I got to Kunming two days ago, but you’ll still have to wait a bit to see photos of crispy-fried bamboo worms and grasshopper garnish. In the meantime, take a break from the three-ring circus that is the US elections, and enjoy these photographs from my last few weeks in Beijing. And don’t forget to check out my Best of the Best, with Beijing updates!
I’ve been in China for over seven weeks now, and as a people-watcher and photographer, nothing has caught my eye more than the panoply of three-wheeled vehicles meandering the roads. When I was a college student in the late 1970s studying Chinese, there were virtually no cars in China; just shy of 40 years later, BMWs outnumber bicycles in many Chinese cities, and the two-wheelers once pushed by peds on pedals are now mostly electrified. But through it all, the trikes remain, anachronistic work-horses that fill the gaps between bikes and BYDs, Vespas and Teslas.
I spent a few hours this afternoon—my last in Beijing before I move on to Kunming tomorrow morning—walking the streets and alleys, photographing three-wheelers, and reflecting on stasis and evolution in transportation systems.
The seminar storm has wound down – in the last 11 days, I’ve given 12 talks at 10 universities and research institutes in three major cities spanning nearly 2000 km It’s a new personal record for me that, despite the daily adrenaline rushes, I’d rather not repeat anytime soon.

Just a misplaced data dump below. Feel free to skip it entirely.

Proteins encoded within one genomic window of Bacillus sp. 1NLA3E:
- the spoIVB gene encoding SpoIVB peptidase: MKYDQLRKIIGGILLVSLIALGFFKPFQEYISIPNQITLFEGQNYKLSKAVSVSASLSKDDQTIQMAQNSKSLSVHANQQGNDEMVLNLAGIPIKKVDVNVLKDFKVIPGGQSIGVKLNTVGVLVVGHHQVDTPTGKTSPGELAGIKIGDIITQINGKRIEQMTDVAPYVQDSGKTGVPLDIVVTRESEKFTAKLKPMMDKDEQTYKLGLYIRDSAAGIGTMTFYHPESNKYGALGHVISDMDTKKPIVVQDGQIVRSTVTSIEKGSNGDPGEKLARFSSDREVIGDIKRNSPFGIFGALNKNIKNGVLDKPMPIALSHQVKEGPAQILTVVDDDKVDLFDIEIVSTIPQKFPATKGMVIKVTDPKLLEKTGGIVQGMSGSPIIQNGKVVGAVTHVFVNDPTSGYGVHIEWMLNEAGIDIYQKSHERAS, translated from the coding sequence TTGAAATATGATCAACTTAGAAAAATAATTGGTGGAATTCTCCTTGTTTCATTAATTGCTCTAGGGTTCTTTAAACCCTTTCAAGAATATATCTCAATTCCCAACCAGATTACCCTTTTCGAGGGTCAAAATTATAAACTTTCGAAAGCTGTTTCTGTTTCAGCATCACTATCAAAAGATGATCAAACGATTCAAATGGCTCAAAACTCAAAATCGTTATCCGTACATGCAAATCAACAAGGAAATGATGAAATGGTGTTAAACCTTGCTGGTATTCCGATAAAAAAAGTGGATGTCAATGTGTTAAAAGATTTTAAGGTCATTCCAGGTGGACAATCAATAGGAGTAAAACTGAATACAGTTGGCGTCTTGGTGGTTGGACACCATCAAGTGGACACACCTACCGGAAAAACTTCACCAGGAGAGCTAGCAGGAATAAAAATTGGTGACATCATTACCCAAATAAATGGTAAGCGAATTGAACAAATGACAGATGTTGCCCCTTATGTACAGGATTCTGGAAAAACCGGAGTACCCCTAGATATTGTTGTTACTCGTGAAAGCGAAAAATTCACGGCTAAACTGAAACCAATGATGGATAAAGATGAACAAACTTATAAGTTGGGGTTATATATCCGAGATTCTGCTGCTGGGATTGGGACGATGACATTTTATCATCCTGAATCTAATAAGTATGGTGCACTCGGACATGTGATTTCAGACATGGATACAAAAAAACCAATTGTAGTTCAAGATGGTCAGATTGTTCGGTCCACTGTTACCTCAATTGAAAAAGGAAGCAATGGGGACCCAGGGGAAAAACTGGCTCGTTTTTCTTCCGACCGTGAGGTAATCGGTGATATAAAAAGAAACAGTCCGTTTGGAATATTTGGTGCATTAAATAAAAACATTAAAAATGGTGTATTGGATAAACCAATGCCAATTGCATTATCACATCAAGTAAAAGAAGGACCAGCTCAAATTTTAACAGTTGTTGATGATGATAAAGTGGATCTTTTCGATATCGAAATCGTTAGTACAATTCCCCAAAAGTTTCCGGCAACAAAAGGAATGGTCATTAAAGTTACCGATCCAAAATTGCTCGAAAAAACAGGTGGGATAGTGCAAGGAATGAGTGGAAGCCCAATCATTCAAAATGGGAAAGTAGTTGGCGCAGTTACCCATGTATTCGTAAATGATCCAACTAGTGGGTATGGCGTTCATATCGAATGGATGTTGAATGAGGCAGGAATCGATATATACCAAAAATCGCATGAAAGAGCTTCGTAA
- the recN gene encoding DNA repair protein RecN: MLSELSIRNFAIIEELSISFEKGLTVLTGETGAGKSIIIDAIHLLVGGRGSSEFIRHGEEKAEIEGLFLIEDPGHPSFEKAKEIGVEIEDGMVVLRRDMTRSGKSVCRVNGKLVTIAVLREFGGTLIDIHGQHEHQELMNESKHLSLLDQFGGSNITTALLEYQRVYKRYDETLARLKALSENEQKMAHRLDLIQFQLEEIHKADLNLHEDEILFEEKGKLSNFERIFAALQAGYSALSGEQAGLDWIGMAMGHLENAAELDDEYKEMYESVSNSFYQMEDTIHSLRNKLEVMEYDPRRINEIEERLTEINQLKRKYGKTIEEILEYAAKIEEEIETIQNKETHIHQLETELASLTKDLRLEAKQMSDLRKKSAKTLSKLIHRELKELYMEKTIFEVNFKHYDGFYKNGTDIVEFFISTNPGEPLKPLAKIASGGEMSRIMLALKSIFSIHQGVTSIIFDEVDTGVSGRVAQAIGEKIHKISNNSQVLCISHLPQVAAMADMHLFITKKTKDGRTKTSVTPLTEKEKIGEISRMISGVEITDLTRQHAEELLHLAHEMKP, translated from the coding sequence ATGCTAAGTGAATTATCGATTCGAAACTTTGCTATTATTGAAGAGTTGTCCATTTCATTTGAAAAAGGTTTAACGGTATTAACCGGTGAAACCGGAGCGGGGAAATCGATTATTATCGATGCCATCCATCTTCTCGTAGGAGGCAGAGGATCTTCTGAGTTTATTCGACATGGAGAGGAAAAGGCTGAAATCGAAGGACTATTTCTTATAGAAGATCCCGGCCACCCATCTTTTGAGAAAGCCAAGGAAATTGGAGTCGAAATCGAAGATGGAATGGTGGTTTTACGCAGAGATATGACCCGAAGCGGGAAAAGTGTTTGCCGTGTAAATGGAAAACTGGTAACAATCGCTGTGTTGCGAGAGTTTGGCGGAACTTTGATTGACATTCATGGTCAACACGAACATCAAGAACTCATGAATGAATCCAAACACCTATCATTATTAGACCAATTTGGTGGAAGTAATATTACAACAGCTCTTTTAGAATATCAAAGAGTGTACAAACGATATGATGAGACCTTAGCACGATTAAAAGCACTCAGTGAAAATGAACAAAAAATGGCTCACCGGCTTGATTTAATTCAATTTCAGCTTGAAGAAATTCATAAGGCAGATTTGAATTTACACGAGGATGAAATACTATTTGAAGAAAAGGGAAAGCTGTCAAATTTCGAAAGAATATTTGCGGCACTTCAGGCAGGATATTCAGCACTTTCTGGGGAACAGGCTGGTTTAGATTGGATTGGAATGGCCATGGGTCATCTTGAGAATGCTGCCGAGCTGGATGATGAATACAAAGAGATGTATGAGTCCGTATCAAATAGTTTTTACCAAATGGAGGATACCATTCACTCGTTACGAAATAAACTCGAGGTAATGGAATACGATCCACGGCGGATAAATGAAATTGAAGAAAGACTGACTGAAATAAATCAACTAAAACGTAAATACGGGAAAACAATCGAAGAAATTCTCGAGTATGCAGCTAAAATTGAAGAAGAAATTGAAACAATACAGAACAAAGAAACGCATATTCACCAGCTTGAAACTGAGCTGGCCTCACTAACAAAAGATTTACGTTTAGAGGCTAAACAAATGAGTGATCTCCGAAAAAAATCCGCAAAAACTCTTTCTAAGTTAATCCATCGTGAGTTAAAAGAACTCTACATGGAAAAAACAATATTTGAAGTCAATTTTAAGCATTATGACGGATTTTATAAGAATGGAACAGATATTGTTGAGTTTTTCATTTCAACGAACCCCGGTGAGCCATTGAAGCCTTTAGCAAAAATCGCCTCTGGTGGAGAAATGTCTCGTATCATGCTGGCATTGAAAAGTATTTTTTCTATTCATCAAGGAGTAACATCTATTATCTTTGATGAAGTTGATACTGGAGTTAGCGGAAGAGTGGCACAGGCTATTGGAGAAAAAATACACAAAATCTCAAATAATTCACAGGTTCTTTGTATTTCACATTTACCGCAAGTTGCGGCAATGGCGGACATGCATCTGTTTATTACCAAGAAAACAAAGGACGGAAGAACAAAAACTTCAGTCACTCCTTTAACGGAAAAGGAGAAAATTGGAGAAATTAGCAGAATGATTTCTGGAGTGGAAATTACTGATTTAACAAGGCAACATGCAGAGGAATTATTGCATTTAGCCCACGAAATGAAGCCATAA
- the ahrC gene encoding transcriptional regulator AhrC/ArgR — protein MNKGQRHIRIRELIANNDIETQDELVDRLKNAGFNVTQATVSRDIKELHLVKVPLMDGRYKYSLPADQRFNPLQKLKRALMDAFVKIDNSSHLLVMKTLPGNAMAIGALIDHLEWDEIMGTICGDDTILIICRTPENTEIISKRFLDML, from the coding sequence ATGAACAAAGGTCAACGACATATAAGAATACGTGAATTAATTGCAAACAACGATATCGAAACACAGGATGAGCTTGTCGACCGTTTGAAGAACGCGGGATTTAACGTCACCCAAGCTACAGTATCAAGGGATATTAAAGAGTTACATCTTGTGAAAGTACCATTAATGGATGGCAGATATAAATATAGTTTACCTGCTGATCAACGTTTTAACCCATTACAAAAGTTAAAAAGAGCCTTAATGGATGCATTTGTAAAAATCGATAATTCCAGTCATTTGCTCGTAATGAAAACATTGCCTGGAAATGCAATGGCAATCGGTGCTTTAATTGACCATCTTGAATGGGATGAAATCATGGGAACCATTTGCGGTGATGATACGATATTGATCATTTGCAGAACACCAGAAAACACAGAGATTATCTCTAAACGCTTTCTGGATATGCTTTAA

Since the beginning of this week, I’ve been based at the Chinese Academy of Science’s Research Center for Eco-Environmental Research (RCEES) in northwest Beijing, conveniently down the road from the Chinese National Science Foundation offices and more-or-less around the corner from Peking University. The skies have been clear, the taxi rides uneventful as I’ve shuttled to and from seminars at the Institute for Tibetan Plateau Research , Beijing Normal University , Minzu University , Peking University , RCEES , the food plentiful and interesting, and the friends and colleagues wonderful. And today, October 1, is China’s National Day, celebrating the founding of the People’s Republic of China on this day in 1949.
Well not really a first look, but my first for this trip and this blog.1 I left Xi’an mid-morning on Tuesday on a high-speed train to Beijing. The Xi’an high-speed train station (across town from the regular train station) is its own marvel. With more than 20 platforms, the whole complex felt a lot more like an airport—complete with security checks, x-ray machines, pat-downs, and gate-checks—than a train station, and it was easily as big as a standard international airport terminal, too.